... Satellite viewVegetation affects pollutant concentrations by altering airflows(Stevens et al. 2020) and also assists in storing water in the soil(Lazo et al. 2019;Mobasheri et al. 2019). Moreover, planting trees and not covering the site with pavements allow water absorption and pollutant dispersal. ...
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This research aimed to explain the conceptual persistence of spatial transformations in the Joglo house nDalem Puspodiningratan based on Hamemayu Hayuning Bawana philosophy. This philosophy is the public wisdom directed towards maintaining a harmonious relationship between humans and each other, nature, and God. This philosophy is applied in several dimensions of the Javanese life such as the architecture which is meaningfully designed. Moreover, the Hamemayu Hayuning Bawana is observed to be playing an important role in the spatial configuration of the traditional Joglo house. It is important to note that nDalem Puspodiningratan is a traditional Joglo house with a well-maintained condition and which undergoes a spatial transformation due to the inhabitation of alternating families. This research was, therefore, conducted using visual observation and documentation, literature review, interviews, graphic method, and comparison to explore the Joglo transformation data and background. The results showed the Joglo nDalem Puspodiningratan persisted in preserving the Hamemayu Hayuning Bawana's philosophical principles despite the spatial transformations. Meanwhile, the transformations discovered to be violating the traditional house rules are believed to be reducing the Hamemayu Hayuning Bawana practice while those observed to be following the rules maintain the practice. There is a need for further research on the transformations of traditional buildings in other cases of the traditional Javanese architecture to show the existence of spatial transformations and conceptual persistence related to Hamemayu Hayuning Bawana.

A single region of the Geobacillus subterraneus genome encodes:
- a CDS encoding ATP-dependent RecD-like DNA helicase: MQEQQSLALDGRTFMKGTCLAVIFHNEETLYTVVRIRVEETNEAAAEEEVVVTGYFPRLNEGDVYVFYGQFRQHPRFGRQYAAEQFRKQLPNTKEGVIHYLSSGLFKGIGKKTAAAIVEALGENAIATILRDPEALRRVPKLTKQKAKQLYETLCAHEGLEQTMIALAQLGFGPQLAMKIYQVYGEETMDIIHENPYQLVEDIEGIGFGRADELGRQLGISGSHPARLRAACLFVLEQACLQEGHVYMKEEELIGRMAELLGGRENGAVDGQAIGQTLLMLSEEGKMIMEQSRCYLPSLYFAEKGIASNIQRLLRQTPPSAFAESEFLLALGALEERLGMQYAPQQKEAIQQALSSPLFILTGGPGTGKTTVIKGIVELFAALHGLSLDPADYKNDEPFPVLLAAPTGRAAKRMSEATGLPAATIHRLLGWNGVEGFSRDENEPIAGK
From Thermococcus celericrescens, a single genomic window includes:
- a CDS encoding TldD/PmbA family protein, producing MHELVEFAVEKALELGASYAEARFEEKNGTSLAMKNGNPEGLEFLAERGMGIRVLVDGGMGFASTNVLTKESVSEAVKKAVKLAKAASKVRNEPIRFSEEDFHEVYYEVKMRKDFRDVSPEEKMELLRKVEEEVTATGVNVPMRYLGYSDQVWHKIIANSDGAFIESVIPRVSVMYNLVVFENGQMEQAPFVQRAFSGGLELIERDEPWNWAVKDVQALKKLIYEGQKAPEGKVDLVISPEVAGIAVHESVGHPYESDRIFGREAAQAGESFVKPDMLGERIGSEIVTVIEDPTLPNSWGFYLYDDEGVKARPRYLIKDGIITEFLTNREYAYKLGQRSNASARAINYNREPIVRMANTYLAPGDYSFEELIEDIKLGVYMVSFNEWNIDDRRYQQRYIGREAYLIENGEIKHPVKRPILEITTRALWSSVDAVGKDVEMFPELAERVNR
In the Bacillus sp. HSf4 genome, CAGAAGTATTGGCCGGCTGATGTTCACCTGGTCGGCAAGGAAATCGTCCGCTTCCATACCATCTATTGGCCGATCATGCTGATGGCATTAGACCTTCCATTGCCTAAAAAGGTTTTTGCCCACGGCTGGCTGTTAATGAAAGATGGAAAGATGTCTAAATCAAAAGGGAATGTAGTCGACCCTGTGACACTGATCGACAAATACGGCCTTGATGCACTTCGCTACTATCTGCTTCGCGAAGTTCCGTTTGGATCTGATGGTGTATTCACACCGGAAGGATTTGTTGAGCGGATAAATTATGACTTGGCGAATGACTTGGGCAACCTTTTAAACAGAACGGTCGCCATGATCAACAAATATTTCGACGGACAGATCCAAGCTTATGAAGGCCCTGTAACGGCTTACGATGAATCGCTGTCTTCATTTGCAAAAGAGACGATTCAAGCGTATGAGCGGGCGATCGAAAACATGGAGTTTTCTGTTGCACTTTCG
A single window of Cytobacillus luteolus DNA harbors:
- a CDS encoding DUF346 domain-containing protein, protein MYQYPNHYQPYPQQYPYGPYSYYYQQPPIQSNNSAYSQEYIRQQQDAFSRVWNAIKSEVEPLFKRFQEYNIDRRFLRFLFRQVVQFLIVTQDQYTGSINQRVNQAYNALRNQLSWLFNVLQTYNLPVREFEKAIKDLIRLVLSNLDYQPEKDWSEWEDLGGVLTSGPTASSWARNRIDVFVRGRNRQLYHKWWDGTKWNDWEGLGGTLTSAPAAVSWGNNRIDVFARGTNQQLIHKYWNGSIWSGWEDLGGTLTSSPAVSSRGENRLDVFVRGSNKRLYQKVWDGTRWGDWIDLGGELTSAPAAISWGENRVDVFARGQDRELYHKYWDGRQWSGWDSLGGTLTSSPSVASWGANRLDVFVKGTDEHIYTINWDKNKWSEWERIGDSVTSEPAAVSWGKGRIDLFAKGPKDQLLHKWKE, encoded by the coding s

... Although it is not possible for each site to use the tritium profile for SW dating, other alternative methods can be used for this purpose, such as chloride mass balance (Phillips et al., 1988). All the regressed equations include precipitation, indicating the overwhelming importance of precipitation in predicting SW (Dekker et al., 2007;Lazo et al., 2019;Wang et al., 2020;Yuan et al., 2021;Zhang et al., 2020a). This implies that it may be more accurate to develop models for each climate type. ...
Article
Identifying the variability and predominant factors affecting soil water (SW) is essential in regions with thick vadose zones and deep-rooted plants. This information is needed to clarify the balance between water availability and plant water demand. We collected 9263 soil samples from 128 profiles of 7–25 m deep soil under different climates (arid, semiarid and subhumid), soil textures and plant types (shallow or deep roots) in China's Loess Plateau. The factors dominating the horizontal and vertical variability of SW were identified using a multimodel inference approach and stepwise regression analysis. Horizontally, the mean water content and storage increased while the water deficits decreased from the northwest to the southeast. Vertically, mean water content and storage are highest in the relatively stable layer, followed by rapidly changing layers and active layers. Plant age and soil clay content dominate the horizontally varied SW, while plant age and normalized difference vegetation index (NDVI) dominate the vertical variability of SW. However, the dominant factors appeared to differ with climate and plant type. It was determined that for climate, soil clay content and plant age in arid regions, precipitation and plant age in semiarid regions, NDVI and plant age in subhumid regions were important factors. For plants, the dominant factors are NDVI and precipitation under shallow-rooted plants; however, NDVI and plant age were dominant under deep-rooted plants. The dominance of plant age highlighted the impact of vegetation patterns on SW, especially for deep-rooted plants, which should be taken into account when managing water resources and ecosystem rehabilitation in degraded regions.